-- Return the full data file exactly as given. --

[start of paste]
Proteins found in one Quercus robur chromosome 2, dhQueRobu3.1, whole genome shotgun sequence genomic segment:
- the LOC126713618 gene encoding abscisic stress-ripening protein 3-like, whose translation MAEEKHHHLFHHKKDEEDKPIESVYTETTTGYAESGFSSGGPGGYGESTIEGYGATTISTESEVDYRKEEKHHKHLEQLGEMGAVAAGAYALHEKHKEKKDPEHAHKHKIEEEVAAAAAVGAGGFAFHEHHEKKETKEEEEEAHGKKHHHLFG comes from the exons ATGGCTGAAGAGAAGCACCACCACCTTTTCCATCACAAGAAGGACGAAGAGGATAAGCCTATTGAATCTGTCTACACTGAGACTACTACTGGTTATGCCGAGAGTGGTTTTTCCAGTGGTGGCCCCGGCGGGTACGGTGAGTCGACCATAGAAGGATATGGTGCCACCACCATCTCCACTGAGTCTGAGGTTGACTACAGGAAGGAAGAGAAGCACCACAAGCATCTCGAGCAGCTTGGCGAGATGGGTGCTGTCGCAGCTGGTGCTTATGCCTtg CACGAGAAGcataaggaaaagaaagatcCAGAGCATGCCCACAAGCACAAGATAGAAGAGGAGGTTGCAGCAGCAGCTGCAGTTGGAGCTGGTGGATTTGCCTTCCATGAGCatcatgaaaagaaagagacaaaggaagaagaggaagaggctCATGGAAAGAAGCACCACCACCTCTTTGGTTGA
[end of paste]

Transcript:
Proteins found in one Quercus robur chromosome 2, dhQueRobu3.1, whole genome shotgun sequence genomic segment:
- the LOC126713618 gene encoding abscisic stress-ripening protein 3-like, whose translation MAEEKHHHLFHHKKDEEDKPIESVYTETTTGYAESGFSSGGPGGYGESTIEGYGATTISTESEVDYRKEEKHHKHLEQLGEMGAVAAGAYALHEKHKEKKDPEHAHKHKIEEEVAAAAAVGAGGFAFHEHHEKKETKEEEEEAHGKKHHHLFG comes from the exons ATGGCTGAAGAGAAGCACCACCACCTTTTCCATCACAAGAAGGACGAAGAGGATAAGCCTATTGAATCTGTCTACACTGAGACTACTACTGGTTATGCCGAGAGTGGTTTTTCCAGTGGTGGCCCCGGCGGGTACGGTGAGTCGACCATAGAAGGATATGGTGCCACCACCATCTCCACTGAGTCTGAGGTTGACTACAGGAAGGAAGAGAAGCACCACAAGCATCTCGAGCAGCTTGGCGAGATGGGTGCTGTCGCAGCTGGTGCTTATGCCTtg CACGAGAAGcataaggaaaagaaagatcCAGAGCATGCCCACAAGCACAAGATAGAAGAGGAGGTTGCAGCAGCAGCTGCAGTTGGAGCTGGTGGATTTGCCTTCCATGAGCatcatgaaaagaaagagacaaaggaagaagaggaagaggctCATGGAAAGAAGCACCACCACCTCTTTGGTTGA